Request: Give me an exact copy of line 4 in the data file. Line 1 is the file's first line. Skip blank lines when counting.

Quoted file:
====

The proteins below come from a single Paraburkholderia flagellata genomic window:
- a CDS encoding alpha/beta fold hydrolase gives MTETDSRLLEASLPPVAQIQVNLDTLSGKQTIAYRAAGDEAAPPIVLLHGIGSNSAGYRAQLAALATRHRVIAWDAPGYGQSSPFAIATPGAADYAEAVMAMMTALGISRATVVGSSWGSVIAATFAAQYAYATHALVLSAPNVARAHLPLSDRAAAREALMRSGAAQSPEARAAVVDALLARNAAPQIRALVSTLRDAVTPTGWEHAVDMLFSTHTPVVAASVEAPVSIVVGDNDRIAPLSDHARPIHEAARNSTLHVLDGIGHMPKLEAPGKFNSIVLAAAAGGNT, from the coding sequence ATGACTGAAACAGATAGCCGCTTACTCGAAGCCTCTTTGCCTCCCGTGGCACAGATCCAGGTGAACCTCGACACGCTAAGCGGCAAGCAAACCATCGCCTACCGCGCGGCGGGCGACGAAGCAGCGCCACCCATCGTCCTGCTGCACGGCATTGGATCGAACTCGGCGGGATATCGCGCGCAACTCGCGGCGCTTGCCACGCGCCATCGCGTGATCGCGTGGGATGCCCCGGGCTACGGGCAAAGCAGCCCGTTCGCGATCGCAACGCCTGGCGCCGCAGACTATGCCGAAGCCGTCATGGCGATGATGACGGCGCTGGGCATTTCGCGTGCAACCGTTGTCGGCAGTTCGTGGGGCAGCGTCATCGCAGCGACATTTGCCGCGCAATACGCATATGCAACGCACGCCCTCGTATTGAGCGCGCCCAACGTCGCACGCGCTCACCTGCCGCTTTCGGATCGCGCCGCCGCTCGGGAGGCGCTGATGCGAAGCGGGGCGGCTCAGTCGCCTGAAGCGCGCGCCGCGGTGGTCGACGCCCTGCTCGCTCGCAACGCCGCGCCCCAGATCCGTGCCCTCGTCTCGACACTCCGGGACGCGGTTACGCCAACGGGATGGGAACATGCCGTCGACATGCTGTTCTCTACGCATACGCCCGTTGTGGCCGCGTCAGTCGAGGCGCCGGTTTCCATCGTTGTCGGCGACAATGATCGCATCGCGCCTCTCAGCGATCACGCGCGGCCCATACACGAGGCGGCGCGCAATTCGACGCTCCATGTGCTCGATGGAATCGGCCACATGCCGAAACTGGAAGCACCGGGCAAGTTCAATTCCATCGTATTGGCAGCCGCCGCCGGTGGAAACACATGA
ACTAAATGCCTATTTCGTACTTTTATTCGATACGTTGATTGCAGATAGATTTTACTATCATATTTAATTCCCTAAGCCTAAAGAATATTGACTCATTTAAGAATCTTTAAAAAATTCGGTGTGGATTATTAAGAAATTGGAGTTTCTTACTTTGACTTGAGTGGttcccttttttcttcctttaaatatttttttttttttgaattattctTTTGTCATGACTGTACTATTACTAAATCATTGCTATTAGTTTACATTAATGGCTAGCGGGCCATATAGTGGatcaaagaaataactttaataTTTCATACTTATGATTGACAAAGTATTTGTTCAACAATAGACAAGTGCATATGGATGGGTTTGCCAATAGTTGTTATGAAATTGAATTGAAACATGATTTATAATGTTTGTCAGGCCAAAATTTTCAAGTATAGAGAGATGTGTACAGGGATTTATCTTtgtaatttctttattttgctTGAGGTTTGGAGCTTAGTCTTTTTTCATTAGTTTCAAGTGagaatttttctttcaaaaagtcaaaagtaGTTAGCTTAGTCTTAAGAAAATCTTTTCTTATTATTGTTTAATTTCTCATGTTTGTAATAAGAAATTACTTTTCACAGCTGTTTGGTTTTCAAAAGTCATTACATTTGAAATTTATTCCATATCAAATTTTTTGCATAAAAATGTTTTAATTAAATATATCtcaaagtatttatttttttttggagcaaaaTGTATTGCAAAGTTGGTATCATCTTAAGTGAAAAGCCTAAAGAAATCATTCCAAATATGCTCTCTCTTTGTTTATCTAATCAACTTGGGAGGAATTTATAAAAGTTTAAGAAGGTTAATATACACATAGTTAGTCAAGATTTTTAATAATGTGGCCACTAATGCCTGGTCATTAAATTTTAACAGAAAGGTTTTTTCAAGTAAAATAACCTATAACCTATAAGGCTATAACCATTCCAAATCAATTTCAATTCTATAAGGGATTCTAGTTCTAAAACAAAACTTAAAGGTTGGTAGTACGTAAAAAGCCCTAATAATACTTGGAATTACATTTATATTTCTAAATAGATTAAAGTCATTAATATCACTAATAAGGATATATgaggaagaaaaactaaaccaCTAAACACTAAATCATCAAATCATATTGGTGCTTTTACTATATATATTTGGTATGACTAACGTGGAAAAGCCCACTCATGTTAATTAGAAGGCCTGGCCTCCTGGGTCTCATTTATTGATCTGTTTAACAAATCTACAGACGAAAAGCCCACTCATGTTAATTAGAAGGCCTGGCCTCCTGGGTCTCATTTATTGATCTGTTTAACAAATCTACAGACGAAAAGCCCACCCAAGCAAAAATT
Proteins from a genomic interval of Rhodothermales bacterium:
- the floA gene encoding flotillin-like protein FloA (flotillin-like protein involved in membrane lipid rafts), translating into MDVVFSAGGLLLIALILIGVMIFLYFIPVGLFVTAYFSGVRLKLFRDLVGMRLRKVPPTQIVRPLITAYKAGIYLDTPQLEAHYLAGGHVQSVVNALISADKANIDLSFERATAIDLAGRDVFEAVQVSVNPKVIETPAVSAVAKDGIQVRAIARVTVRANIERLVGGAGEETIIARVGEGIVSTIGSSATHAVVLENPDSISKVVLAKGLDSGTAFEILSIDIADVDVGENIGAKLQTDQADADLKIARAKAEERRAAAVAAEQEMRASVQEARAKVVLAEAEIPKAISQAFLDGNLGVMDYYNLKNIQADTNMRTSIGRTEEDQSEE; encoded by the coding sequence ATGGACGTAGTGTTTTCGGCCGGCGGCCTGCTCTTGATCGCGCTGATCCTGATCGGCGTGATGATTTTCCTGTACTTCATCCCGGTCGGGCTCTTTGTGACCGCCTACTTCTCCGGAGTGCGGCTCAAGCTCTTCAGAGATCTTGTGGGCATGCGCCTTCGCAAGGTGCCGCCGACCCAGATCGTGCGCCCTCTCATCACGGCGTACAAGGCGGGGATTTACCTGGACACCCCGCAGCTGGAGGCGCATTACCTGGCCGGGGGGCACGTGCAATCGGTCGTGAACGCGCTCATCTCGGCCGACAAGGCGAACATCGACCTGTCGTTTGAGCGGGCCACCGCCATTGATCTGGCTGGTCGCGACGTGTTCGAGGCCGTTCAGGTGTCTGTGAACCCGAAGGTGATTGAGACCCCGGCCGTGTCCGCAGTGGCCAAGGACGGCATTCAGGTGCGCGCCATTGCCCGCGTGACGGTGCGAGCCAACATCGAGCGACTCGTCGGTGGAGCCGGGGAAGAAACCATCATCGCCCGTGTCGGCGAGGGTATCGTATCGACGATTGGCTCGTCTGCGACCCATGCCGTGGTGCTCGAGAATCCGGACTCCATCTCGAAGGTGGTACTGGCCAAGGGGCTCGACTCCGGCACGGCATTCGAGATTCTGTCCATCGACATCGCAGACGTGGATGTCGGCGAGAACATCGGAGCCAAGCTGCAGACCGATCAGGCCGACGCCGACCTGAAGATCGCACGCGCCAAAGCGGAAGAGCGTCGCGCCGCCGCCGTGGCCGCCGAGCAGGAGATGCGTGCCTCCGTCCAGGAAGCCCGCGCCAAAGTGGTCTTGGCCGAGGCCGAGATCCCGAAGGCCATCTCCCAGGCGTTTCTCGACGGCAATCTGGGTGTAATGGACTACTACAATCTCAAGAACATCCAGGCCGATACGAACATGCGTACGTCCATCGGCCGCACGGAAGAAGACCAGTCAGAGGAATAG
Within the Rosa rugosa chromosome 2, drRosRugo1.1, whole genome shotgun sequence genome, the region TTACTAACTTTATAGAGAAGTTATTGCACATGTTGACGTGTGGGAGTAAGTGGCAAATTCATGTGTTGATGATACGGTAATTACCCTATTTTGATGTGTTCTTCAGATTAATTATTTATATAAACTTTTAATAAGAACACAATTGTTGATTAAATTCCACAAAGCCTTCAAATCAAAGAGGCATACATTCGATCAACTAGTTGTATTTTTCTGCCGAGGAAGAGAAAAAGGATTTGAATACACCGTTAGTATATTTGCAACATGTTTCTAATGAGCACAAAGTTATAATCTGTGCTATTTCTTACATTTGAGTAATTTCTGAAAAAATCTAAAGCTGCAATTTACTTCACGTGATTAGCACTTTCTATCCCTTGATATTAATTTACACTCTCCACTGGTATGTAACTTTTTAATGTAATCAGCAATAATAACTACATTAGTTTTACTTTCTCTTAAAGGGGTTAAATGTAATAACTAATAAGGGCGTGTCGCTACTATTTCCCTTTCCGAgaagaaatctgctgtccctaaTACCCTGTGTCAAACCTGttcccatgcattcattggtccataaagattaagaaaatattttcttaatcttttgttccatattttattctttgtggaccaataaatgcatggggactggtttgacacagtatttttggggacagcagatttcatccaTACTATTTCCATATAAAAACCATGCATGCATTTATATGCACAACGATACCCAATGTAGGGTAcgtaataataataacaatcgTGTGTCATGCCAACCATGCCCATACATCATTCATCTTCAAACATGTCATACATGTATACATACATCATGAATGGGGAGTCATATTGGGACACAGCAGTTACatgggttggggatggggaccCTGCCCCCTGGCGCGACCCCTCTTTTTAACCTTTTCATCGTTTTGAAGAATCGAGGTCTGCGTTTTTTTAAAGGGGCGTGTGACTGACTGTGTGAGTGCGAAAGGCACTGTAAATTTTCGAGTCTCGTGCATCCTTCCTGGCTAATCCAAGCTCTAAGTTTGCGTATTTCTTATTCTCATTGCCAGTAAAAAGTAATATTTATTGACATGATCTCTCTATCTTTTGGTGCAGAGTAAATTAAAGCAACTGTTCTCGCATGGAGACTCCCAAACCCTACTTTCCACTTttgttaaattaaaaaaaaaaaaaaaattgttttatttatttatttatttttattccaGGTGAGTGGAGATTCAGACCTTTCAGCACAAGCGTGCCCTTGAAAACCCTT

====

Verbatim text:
Proteins from a genomic interval of Rhodothermales bacterium: